“British authorities are trying to ridicule Russia for spreading 30 versions of what happened [in the Skripal poisoning case]. Yes, there are many explanations for lack of facts and evidence, but in Russia everyone just wants to understand this murky story”. While it must take a good deal of creativity to be able to produce dozens of different disinformation narratives about the Salisbury incident, it would seem almost impossible to provide some justification for the tactics of spreading multiple disinformation narratives.
Independent monitors from the Organisation for the Prohibition of Chemical Weapons (OPCW) have confirmed British claims that a military-grade nerve agent was used to poison the Russian former double agent Sergei Skripal and his daughter. In doing so, the watchdog has scattered to the wind some two dozen alternative explanations offered by Moscow to obscure a grim truth: that a highly pure toxic chemical from the novichok family, developed in Russia, was used as a weapon against civilians in a British city. If Russia were the responsible power that it claims to be, its authorities would now be trying to establish how and why this poison ended up in Salisbury last month. Instead the Kremlin continues to deny, dissemble and divert. Its foreign ministry spokeswoman…
I just reread my editorial for “Another Former Russian Intelligence Officer Poisoned in the UK / Syrian CW Attack (38)”. I realized I can boil it down to “DIME – Russia is being dramatically pressured via every element of national power”. It is so plain and obvious, it screamed at me. The four basic elements…
http://georgiatoday.ge/news/9869/Beneath-All-Russia%E2%80%99s-Misfortune-Lies-Ukraine Op-Ed The recent spike in the US-Russia confrontation once again shows that a compromise fitting both parties’ interests will be unlikely to happen. Recent US sanctions against the Russian oligarchs, as well as Washington’s political decisions across Eurasia, once again reflect the notion that Donald Trump as a sole figure could not have changed…
Paul Goble Staunton, April 12 – In any armed conflict, the actions of the sides reflect the goals of each or even more important the goals of one as perceived by the other. In Syria today, Vladimir Mukhin says, the United States wants to oust Bashar Asad and the Russian Federation will do anything to keep the Syrian leader in office. And because Moscow defines the situation in that way, the Nezavisimaya gazeta commentator says, the Russian government “together with Damascus and Teheran is demonstrating its readiness not only to respond to any strikes against Syria but to save its leader and his entourage from physical destruction” (ng.ru/world/2018-04-12/1_7211_asad.html). To that end, Mukhin says, Moscow has dispatched a unique “living shield” consisting of parliamentarians and oncologists to surround Asad and his closest allies in order to convince the US that any attack on Asad or them directly is likely to result in Russian casualties and a massive Russian response. In addition to its political and diplomatic moves, the commentator continues, “the leadership of the Russian Federation is organizing military measures in order to minimize losses from possible US strikes in Syria,” creating safe havens in and around Russian troop concentrations for Syrians by installing anti-aircraft and anti-missile systems. Moreover, he says, “certain Iranian sources report that the Russian defense ministry has apparently turned to Teheran with a request to place on the territory of this country long-range strategic aviation” including both strategic bombers of various kinds, with cruise missiles, and tankers to refuel them and others. All this activity shows that “Moscow has devoted significant material, political and military efforts to oppose Trump’s plans;” and Mukhin suggests that Washington is now digesting all this and that may be a major reason why no American attack has been launched up to now. “Judging by everything,” Mukhin says, “the US is still conducting only a hybrid war, the main goal of which is to show the greatness of that country and to wear down Russia in a military and economic way. But possible strikes against Syria which fears a major war disturb not only Moscow but the entire world.” And he concludes: “Despite significant financial costs, Russia will not surrender its positions in Syria,” positions that include in the first instance blocking regime change but not necessarily in any other way defending Russian national interests or helping the Russian people to improve their lives.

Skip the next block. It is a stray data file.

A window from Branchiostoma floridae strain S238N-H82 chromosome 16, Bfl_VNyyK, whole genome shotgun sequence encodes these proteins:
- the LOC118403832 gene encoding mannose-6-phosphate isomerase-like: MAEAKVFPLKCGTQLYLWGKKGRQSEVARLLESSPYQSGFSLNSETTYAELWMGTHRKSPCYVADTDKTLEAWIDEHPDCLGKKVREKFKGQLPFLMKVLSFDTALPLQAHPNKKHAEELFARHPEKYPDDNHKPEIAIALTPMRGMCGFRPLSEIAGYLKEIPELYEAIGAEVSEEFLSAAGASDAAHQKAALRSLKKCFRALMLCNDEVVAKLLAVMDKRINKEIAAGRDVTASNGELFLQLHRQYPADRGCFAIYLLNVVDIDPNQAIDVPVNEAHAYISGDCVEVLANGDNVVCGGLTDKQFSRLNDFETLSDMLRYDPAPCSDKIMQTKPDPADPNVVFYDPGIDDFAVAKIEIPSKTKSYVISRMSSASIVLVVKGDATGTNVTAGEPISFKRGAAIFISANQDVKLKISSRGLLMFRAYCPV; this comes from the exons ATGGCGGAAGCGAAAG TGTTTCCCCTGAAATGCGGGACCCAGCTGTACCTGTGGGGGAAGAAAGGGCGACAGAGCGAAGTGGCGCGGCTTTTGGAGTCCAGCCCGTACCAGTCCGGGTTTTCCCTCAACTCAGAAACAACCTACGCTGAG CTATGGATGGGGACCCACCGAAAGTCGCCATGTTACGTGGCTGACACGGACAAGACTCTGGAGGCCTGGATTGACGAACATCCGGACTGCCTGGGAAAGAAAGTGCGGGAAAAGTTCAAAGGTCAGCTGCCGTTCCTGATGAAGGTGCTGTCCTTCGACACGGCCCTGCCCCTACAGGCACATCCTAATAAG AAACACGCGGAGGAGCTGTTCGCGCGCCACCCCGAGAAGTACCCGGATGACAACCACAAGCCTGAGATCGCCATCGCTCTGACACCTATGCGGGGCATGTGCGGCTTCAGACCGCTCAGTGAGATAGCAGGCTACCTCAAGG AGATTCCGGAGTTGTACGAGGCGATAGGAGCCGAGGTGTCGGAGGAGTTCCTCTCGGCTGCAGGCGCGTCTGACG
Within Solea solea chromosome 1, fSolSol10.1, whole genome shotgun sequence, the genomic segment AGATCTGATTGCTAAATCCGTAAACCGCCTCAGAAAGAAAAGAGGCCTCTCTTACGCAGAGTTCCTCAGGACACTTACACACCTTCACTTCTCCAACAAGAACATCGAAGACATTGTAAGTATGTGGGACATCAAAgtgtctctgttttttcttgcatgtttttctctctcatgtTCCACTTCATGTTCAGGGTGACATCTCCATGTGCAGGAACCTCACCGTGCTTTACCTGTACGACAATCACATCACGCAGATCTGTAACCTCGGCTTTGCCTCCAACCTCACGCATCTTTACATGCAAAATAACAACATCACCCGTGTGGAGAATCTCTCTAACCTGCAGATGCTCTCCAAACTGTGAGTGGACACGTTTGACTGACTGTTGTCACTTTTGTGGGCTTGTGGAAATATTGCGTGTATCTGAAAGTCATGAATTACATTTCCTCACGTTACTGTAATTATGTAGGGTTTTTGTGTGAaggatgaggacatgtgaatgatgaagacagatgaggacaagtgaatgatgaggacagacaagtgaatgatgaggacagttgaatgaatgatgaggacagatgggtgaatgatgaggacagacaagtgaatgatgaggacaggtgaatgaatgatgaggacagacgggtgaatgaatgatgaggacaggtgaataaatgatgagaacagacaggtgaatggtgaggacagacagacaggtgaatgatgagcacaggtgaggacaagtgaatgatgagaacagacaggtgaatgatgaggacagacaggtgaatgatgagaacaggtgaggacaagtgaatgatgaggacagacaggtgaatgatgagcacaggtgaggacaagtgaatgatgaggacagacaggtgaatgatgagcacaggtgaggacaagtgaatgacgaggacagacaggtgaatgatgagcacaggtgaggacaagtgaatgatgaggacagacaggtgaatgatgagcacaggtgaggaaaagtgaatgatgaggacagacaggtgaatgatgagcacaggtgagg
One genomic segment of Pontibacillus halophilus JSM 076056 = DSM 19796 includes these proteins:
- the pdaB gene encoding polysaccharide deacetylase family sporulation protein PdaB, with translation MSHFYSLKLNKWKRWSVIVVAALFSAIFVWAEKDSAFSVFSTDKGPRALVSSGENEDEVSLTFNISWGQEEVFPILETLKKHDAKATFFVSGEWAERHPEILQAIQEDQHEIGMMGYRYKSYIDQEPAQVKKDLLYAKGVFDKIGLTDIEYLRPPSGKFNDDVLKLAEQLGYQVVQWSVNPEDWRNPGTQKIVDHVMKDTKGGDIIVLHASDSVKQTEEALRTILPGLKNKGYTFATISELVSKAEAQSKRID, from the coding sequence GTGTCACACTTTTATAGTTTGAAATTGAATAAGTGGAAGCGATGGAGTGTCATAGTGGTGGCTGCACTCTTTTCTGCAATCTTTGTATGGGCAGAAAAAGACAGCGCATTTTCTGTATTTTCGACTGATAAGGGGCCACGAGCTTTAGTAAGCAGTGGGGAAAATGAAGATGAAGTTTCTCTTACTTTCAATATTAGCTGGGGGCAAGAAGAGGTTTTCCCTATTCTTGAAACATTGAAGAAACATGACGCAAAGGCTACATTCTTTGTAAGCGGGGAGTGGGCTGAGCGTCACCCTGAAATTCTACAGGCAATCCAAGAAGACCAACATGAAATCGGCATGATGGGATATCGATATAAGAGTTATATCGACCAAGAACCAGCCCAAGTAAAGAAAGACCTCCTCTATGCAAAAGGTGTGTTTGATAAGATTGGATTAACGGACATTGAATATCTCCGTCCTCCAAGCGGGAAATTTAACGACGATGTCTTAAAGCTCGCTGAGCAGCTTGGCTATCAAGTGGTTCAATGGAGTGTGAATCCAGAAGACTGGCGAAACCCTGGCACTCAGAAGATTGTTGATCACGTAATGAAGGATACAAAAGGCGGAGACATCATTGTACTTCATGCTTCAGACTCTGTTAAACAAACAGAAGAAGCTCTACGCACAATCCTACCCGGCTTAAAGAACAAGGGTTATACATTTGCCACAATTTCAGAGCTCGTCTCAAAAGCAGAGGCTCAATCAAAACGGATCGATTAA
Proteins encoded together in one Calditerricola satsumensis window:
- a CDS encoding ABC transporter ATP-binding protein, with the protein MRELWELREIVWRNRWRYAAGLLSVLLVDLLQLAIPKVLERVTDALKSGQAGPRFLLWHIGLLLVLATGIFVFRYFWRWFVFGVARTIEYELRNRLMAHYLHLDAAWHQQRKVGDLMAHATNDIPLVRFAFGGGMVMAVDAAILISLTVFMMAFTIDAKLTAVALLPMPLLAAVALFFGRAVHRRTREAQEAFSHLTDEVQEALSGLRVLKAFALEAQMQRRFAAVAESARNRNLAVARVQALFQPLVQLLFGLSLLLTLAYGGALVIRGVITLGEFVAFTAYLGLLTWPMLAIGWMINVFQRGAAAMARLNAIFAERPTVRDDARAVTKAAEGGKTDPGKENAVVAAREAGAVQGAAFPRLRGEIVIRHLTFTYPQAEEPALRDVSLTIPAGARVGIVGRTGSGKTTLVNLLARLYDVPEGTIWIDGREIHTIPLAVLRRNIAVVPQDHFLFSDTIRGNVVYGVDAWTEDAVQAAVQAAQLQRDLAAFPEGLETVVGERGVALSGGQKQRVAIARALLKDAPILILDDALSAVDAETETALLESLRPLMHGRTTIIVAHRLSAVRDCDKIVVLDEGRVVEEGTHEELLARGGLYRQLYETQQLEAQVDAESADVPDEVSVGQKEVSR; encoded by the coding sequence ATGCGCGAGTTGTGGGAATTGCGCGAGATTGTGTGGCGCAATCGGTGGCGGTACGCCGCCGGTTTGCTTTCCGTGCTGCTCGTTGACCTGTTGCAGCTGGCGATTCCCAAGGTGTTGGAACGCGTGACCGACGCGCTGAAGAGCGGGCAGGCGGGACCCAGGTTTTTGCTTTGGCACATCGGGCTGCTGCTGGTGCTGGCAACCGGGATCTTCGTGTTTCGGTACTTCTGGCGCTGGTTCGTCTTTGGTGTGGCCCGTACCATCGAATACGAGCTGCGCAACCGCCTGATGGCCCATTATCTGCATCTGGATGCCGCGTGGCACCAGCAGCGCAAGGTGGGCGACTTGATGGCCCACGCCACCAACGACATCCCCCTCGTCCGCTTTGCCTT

Russia’s standing on the world stage looked pretty precarious the first week in April, with Moscow facing Western wrath over a nerve-agent poisoning in England as well as the threat of new U.S. san…
My name is Valerie Stark. But that’s not my real name. In fact, I don’t use the last name that I was given at birth for two reasons. First, it’s hard to spell and pronounce for non-Russian speakers. Second, after a few years of living in UK, I got tired of getting frowned upon or getting that commiserative look.